The Daily Worker Placement

Sunday, June 16, 2019

Now Boarding: Up in the Air

by | published Friday, August 10, 2018

I admire the work that air traffic controllers do, as well as all of the folks behind the scenes who plan optimal flight routes and the like. When I’ve travelled, things have mostly gone smoothly – and I know it’s gotta be hard to make that happen. Weather happens, routes need to detour.. Passengers start to get angry… I’m sure you’ve seen this if you’ve flown even a few times! Now Boarding is a new co-operative game that takes on this logistics struggle with quite a remarkable result.  

Set on a map of the United States of America, players are pilots navigating their way around the country between major hubs, ensuring passengers are delivered to their desired destination without having to wait too long. Over the course of the game, players will be progressing through a morning, afternoon and night phase of the game, with weather changing up as the game goes on and passengers are arriving more frequently for flights. Each passenger who arrives at their desired destination gives the player who got them there their ticket fee – and these can be used to upgrade your plane to fly further, hold more passengers, or share exclusive routes.  

Unlike a complex planning Euro, or even a steadily paced co-op game like PandemicNow Boarding has players working together to plan each phase of travel, and then executing it under duress of a 30 second timer! I think real-time co-operative games can be a little stressful or overwhelming for some players – the idea of having to communicate and get everything done at the same time (for instance, Escape: Curse of the Temple) can be a lot. Even further, a game like Magic Maze has very little communication and is under a constant strain of timers. For me, Now Boarding mixes things together in a satisfying balance of being able to make some of your own decisions (upgrades), plan things out with other players without much opportunity for Alpha gamers to dominate, and then carry out that plan seriously and efficiently without flailing and shouting like other real-time games. 

Anger cubes: the bane of the pilot’s existence. This component tracks passengers that wait from round to round, longer and longer for that delayed or diverted flight to get them where they’d like to go. This is certainly the aspect of the game that requires the most attention to ensure that none of the passengers end up so angry they leave to file a complaint – once three passengers do that, you’ve lost the game of planes. However, there’s a fun and messy puzzle to be had with your fellow pilots – figuring out who can swing by DFW to get that passenger who needs to get to ORD on that far more direct, yet exclusive to one pilot, route; negotiating multi-stop flights for some passengers, so you can leave JFK with a passenger, and exchange them for another in ATL, so you can head off to MIA while someone else deals with them; figuring out if it’s best to try and haul more passengers or get further with less, maximizing the efficiency of your upgrades to balance out with what other players are choosing. And don’t forget the pesky weather! Or, perhaps not always pesky – for each storm that slows you down, you might be lucky on the next leg to have a tail wind.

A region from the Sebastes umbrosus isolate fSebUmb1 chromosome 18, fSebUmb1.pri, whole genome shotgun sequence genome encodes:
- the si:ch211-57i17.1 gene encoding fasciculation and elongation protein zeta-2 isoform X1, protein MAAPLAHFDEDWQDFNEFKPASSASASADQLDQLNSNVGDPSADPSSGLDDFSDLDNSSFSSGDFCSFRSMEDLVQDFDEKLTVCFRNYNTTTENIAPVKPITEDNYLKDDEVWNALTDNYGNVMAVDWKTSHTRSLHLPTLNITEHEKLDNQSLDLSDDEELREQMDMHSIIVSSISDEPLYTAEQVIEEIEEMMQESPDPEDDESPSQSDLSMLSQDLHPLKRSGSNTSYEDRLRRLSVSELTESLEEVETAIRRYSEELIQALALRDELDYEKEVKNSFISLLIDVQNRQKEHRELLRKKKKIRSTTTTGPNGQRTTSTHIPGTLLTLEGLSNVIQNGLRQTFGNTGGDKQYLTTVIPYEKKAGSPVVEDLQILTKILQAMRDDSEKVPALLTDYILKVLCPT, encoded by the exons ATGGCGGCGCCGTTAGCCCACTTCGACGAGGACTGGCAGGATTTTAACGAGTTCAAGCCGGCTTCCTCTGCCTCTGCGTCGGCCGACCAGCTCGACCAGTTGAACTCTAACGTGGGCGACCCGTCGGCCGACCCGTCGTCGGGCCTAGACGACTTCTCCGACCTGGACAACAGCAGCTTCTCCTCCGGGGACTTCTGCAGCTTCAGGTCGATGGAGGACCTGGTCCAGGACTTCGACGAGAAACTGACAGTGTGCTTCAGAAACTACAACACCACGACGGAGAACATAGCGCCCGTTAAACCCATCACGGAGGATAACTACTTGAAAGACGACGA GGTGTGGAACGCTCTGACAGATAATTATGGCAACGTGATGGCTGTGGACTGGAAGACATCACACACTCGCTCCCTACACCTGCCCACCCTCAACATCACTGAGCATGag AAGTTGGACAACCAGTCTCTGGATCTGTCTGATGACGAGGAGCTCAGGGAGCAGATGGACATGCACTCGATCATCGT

I don’t feel like I’ve experienced co-operative play in a game quite the way that Now Boarding offers. It’s very much a breath of fresh air, that allows everyone playing to really take part – to discuss, to suggest, to decide what is best as a team. The game even scales remarkably well from its maximum of 5, down to its minimum of 2 – more passengers and weather in the former and far less in the latter. I’m always a little bit dubious of co-operative games that state they play at two – and let’s face it, a lot of games struggle to scale down to that player count well – but Now Boarding has done a great job of this (with a slightly smaller map) and still making it a great challenge where the players must communicate and plan effectively.  

I love the graphic design for the game – along with the clean, retro-style art, it makes an easy to read and follow board and clear passenger cards. My only quibble was we were sometimes misleading ourselves to the wrong airports for dealing out new passengers (but then again no matter how mid-west ORD looks, so many of us kept calling it Orlando!) – not a super big deal but can confuse planning if you’re not double checking passengers. Otherwise, I love the sweet little airplanes that each player gets to start with, and how the engine and seat upgrades plug right in there to grow your plane over the course of the game – it’s got fun table presence, even as a mostly-2D game. Those airplane meeples, though! Such a nice touch. I’m looking forward to seeing what the little deck of VIP travellers has to offer for changing up the game a little. 

Now Boarding is not exactly a walk in the park – or a zoom through the air? – but it’s a great, fun challenge that’s light enough that it can be a great introduction to co-operative games for most game groups. And for those of you out there who are old hands at co-op – well, you’re getting upgraded to first class with this game for a fun new experience in the genre. Final boarding call for this review… doors are now closing.  

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Now Boarding is a co-operative game for 2 – 5 players taking between 30 and 60 minutes to play. Designed by Tim Fowers, and art by Ryan Goldsberry, it is published by Fowers Games, who kindly sent us this copy for review. 


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